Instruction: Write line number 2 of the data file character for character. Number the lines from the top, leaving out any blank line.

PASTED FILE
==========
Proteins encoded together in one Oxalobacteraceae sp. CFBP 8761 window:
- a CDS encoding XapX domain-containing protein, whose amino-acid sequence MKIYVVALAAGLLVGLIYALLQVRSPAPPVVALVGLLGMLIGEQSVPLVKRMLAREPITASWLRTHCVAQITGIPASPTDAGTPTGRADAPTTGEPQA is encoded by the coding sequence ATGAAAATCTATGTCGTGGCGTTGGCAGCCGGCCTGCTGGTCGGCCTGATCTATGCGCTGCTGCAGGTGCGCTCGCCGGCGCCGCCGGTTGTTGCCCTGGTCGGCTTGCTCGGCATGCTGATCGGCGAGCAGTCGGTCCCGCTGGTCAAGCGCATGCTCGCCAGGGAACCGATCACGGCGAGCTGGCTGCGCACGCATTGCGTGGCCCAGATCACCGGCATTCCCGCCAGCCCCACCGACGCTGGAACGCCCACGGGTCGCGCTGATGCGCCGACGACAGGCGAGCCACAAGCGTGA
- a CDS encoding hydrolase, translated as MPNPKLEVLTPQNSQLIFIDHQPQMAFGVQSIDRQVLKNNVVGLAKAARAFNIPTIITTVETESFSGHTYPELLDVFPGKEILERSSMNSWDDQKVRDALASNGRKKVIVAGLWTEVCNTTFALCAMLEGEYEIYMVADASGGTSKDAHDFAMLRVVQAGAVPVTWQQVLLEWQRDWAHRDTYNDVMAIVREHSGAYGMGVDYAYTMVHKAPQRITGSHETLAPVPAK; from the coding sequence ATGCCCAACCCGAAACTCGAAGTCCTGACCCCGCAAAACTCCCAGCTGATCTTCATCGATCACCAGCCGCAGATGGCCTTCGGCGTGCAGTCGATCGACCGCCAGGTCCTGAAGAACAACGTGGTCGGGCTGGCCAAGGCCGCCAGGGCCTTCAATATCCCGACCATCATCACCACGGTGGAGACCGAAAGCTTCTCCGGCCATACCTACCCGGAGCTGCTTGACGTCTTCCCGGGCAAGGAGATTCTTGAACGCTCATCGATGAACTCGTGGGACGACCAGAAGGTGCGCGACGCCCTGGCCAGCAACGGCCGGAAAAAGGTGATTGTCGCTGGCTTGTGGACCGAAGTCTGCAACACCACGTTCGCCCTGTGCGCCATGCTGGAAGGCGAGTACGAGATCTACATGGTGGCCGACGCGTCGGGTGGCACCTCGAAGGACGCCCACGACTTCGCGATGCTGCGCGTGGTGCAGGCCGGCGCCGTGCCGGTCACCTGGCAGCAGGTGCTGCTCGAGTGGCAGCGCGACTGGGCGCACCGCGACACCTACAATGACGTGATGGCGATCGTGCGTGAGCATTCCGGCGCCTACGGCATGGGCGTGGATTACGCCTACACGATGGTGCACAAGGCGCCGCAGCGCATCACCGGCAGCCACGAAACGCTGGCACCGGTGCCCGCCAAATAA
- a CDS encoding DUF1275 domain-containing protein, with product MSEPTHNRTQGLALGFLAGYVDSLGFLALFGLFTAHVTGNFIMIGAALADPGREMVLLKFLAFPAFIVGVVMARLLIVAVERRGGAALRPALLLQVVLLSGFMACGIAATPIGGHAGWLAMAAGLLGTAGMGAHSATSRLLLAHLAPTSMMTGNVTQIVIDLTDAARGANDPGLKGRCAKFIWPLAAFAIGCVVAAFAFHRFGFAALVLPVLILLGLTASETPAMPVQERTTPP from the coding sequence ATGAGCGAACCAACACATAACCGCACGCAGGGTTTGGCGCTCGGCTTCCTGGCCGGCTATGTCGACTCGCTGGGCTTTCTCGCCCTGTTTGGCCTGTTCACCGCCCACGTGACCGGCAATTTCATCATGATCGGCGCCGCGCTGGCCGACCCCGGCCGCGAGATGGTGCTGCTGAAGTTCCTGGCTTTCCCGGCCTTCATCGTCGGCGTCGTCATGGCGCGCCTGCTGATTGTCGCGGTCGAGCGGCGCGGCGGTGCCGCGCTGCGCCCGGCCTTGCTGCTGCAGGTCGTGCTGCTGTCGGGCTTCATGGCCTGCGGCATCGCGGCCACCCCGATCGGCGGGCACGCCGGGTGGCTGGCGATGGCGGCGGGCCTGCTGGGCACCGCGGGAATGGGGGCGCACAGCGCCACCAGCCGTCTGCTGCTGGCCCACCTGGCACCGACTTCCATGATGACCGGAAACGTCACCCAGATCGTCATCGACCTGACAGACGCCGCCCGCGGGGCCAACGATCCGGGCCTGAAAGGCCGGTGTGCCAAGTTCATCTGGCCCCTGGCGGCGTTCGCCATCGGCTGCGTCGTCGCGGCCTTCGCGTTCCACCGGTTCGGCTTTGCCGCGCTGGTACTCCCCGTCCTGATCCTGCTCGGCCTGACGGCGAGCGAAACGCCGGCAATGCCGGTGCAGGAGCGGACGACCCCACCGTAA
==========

- a CDS encoding XapX domain-containing protein, whose amino-acid sequence MKIYVVALAAGLLVGLIYALLQVRSPAPPVVALVGLLGMLIGEQSVPLVKRMLAREPITASWLRTHCVAQITGIPASPTDAGTPTGRADAPTTGEPQA is encoded by the coding sequence ATGAAAATCTATGTCGTGGCGTTGGCAGCCGGCCTGCTGGTCGGCCTGATCTATGCGCTGCTGCAGGTGCGCTCGCCGGCGCCGCCGGTTGTTGCCCTGGTCGGCTTGCTCGGCATGCTGATCGGCGAGCAGTCGGTCCCGCTGGTCAAGCGCATGCTCGCCAGGGAACCGATCACGGCGAGCTGGCTGCGCACGCATTGCGTGGCCCAGATCACCGGCATTCCCGCCAGCCCCACCGACGCTGGAACGCCCACGGGTCGCGCTGATGCGCCGACGACAGGCGAGCCACAAGCGTGA